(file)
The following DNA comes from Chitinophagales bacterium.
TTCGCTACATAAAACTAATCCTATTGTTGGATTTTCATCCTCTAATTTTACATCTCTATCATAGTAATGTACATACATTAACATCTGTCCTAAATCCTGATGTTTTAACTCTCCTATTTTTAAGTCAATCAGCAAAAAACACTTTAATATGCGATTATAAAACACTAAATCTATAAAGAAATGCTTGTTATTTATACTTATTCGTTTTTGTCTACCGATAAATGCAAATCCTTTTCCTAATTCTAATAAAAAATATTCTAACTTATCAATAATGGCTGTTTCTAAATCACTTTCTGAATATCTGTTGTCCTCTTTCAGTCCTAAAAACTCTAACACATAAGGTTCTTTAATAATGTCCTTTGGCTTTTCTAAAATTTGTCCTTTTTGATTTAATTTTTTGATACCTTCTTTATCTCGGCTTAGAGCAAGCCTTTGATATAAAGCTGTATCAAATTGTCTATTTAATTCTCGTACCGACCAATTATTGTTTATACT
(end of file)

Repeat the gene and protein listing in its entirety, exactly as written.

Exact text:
The following DNA comes from Chitinophagales bacterium.
TTCGCTACATAAAACTAATCCTATTGTTGGATTTTCATCCTCTAATTTTACATCTCTATCATAGTAATGTACATACATTAACATCTGTCCTAAATCCTGATGTTTTAACTCTCCTATTTTTAAGTCAATCAGCAAAAAACACTTTAATATGCGATTATAAAACACTAAATCTATAAAGAAATGCTTGTTATTTATACTTATTCGTTTTTGTCTACCGATAAATGCAAATCCTTTTCCTAATTCTAATAAAAAATATTCTAACTTATCAATAATGGCTGTTTCTAAATCACTTTCTGAATATCTGTTGTCCTCTTTCAGTCCTAAAAACTCTAACACATAAGGTTCTTTAATAATGTCCTTTGGCTTTTCTAAAATTTGTCCTTTTTGATTTAATTTTTTGATACCTTCTTTATCTCGGCTTAGAGCAAGCCTTTGATATAAAGCTGTATCAAATTGTCTATTTAATTCTCGTACCGACCAATTATTGTTTATACT